Poverty as a Hinderance in Education among the Muslims of Rural Uttar Pradesh: An Empirical Study
This article deals with the issue of poverty and education in two districts of Uttar Pradesh.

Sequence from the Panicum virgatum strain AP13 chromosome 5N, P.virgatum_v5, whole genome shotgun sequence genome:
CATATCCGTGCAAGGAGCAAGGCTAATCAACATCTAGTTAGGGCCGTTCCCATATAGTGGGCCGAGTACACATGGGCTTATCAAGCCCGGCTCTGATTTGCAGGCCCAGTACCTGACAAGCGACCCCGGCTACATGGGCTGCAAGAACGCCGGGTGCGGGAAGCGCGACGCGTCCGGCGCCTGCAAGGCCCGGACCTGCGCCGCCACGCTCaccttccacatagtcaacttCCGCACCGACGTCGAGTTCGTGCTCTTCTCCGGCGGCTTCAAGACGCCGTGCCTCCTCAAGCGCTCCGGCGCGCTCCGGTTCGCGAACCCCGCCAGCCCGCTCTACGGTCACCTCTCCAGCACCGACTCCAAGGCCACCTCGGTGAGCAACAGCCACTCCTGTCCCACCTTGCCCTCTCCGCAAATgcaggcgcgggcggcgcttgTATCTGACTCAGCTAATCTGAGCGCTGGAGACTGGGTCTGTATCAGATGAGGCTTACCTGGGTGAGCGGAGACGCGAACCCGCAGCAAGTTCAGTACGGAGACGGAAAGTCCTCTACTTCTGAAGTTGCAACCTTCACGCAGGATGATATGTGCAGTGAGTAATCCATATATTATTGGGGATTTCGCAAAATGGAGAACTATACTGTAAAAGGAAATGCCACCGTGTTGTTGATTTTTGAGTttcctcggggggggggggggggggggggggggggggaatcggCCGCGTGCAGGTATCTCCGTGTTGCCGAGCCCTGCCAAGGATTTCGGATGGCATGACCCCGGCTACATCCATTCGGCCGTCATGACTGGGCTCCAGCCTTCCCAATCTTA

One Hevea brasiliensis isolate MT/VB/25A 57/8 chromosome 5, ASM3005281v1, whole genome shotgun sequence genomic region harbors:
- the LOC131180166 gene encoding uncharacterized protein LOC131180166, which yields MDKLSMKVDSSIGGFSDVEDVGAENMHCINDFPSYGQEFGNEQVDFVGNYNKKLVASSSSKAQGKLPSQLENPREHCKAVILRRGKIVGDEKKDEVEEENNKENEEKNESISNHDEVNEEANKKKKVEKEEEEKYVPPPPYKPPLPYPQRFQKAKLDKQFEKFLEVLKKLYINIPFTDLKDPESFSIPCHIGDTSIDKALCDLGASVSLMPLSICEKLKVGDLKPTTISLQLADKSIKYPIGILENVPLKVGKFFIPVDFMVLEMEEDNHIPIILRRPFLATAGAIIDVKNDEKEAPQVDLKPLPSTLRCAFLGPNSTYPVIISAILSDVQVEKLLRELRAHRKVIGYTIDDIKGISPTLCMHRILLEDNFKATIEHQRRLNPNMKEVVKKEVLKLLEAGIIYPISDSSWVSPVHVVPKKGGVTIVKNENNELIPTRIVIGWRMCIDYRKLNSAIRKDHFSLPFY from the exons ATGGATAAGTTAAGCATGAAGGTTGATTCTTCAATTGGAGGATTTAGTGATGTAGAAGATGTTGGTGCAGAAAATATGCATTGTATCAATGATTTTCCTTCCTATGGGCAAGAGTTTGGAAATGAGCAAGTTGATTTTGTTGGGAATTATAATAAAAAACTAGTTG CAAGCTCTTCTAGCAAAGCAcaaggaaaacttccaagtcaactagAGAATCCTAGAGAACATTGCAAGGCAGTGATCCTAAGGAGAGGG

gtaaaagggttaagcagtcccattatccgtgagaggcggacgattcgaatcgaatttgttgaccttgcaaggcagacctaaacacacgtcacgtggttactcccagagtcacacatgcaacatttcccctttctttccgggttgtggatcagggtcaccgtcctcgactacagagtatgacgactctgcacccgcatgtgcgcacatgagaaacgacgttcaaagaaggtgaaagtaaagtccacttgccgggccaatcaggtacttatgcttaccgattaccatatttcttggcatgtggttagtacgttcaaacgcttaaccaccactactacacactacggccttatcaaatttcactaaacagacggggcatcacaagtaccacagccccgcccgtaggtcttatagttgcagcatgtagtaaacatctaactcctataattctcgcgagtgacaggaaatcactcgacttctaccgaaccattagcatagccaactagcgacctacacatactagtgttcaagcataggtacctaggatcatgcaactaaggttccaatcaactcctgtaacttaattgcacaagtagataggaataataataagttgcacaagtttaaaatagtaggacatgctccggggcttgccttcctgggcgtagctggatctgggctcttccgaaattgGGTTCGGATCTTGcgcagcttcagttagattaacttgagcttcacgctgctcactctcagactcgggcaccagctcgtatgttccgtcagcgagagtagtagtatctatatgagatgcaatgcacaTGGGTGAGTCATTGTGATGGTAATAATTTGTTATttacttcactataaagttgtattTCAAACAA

Barabanki district in Central region of U.P. is in advantage for having common border with Lucknow district and the distance between these two respective cities is only 30 kms. While Shahjahanpur district is in an advantageous position for being a part of the affluent Western region of U.P. and located at a distance of about 180 kms. away from Lucknow in the North-West. Barabanki and Shahjahanpur districts have 2.8 and 1.9 million (2001Census) rural population, which are 90.7 and 78.7 per cent of their total population respectively. According to 2001 Census Barabanki and Shahjahanpur districts have 22.0 and 17.9 per cent Muslim population respectively. In our random selection of 30 villages and 900 households from each Barabanki and Shahjahanpur districts surveyed (2008), 33.0 per cent or 297 households with 1769 people and 25.3 per cent or 228 households with 1398 people respectively belonged to Muslims. In Barabanki and Shahjahanpur districts among Muslims the sex ratio was 906 and 832 while sex ratio among Hindus was 826 and 809 respectively. In both the districts the average size of Muslim households is larger than the Hindus. The fact is that if we add the missing females in Hindu population then the household size of Hindus would be almost the same as of Muslims. The children of below 15 years are proportionately more among Muslim population as compared to Hindus and Sikhs in both Barabanki and Shahjahanpur. But among Muslims the old age population of 60 and above is comparatively lower than the Hindus and Sikhs in both the districts. Demographically ,these proportions reflect the poor economic condition of the community where children’s proportions are comparatively higher and longevity of life is comparatively lower (see Tables 1 & 2).